George Lucas wrote a treatment--as in he laid out the foundations for the story. His script was only around 200 pages (most of which was changed dramatically when Alan Dean Foster NOT Goerge Lucas, wrote the first Star Wars book (The Adventures of Luke Starkiller) for him for a payment of $5,000; which was released a year before the movie came out.
Lucas has admitted this only recently--and the newest editions of the book give the credit.
Lucas did this:
I want Rebels
I want Empire
I want Jedi
I want Civil War
I want a master etc etc etc
He gave vauge ideas on where he wanted the story to go... He did have a 200 page treatment which he gave to Alan Dean Foster when he wrote the first book. Alan changed major parts of the treatment for it was for lack of a better word--terrible.
Alan then released the book under George's name and Lucas took all the credit (till a few years ago).
On the matter of the movies--Lucas adapted what Alan wrote into a screenplay then directed episode 4--which was a disaster due to 2 things; Lucas is a terrible director; this is why episodes 5 and 6 were better than all other films he made--for all others he directed. The other thing was his god awful editing--if you want to see how bad his editing is just look at the dialogue scenes in the prequels, absolutely bare minimum no excitement nor entertainment, predictable and utter a bore to watch; luckily he was able to get his wife to move on into the editing on episode 4 and she did a fantastic job--she gave scenes that felt lifeless; life.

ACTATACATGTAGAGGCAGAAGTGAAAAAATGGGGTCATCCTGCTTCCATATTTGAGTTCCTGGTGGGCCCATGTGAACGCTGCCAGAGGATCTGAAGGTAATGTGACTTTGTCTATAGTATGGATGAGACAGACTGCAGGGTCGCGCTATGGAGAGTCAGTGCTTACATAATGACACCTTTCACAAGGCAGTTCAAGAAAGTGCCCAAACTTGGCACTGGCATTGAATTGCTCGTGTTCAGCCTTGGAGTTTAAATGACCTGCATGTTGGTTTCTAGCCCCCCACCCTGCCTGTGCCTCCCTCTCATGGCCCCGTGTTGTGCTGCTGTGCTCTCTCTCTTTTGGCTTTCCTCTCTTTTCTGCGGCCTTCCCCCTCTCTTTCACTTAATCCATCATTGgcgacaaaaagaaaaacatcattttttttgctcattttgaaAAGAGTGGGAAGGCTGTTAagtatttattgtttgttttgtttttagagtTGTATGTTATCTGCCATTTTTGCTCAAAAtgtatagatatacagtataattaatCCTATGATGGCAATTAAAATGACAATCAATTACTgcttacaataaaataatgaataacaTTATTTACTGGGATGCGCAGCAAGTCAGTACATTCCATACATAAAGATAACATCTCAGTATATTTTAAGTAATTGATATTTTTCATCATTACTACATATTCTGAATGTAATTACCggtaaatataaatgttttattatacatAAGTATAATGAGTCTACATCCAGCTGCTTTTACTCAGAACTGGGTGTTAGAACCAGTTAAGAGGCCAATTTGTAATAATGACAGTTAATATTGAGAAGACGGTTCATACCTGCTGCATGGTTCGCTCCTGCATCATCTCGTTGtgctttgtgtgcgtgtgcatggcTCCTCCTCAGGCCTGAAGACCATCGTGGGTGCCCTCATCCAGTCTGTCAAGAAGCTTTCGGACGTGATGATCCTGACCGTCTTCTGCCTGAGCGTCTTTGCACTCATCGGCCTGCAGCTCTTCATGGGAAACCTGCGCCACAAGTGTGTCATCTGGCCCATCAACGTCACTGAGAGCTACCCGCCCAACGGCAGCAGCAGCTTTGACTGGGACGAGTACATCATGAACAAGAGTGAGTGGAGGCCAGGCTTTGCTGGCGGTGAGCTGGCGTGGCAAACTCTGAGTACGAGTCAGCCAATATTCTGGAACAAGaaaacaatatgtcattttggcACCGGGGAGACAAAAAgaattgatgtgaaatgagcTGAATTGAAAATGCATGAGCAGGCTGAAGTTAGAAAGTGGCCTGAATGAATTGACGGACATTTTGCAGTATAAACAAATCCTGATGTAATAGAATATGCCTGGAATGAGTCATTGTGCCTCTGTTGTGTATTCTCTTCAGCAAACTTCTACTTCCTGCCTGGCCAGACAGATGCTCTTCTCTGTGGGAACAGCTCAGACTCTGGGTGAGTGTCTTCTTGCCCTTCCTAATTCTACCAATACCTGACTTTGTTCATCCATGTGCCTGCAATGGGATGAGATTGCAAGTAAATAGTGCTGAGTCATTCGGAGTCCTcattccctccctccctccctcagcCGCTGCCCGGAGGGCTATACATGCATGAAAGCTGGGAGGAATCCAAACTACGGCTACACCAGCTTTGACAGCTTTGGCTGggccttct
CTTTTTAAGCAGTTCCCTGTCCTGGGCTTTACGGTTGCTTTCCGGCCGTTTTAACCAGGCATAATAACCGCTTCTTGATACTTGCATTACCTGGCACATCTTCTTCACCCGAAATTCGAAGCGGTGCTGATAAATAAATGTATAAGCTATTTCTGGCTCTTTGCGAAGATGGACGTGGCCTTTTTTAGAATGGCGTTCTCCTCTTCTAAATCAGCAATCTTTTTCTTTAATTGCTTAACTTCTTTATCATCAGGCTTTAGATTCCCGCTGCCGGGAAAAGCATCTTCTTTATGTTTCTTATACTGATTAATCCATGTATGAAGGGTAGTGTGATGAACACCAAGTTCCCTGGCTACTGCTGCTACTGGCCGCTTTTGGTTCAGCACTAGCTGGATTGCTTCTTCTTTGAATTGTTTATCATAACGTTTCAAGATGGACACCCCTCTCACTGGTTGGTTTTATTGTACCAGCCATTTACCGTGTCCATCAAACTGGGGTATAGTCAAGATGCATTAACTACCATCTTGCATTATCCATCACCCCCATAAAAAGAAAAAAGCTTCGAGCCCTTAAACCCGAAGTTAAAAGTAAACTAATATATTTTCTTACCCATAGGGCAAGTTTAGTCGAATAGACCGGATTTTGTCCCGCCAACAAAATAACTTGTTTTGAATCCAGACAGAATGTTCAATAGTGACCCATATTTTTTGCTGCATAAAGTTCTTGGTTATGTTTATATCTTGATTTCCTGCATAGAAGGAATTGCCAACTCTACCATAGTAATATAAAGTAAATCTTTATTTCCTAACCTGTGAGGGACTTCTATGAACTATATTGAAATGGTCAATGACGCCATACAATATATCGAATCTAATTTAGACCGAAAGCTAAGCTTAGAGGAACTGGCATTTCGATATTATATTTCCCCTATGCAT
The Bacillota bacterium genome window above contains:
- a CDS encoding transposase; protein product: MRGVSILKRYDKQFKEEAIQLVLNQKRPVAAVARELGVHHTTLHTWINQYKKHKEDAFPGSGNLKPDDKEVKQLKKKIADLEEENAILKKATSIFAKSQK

In regards to episode 5:
Star Wars Episode V: The Empire Strikes Back (also known as The Empire Strikes Back) is a 1980 American epic space opera film directed by Irvin Kershner, produced by Gary Kurtz, and written by Leigh Brackett and Lawrence Kasdan, with George Lucas writing the film's treatment and serving as executive producer. Of the six main Star Wars films, it was the second to be released and the fifth in terms of internal chronology.
George did not write it, the screen play was written by Leigh and Lawrence based on Lucas's vague treatment--the success to 5 is the director "Irvin" and the amazing themes and scenes he forced the studio to put into the movie.
Episode 6 was written by George and Leigh. Hence why it had Ewoks in it(just look at Jar'jar and you can see what I mean by that).
George wrote episodes 1,2,3 all on his own--no editors for the screenplay nor any proof-readers to fix continuity or coherence problems--what we saw was basically a first draft of each film--the novelizations were far better for 2 reasons: they weren't written by George--they didn't have the problems the movies had.
Hope this helps.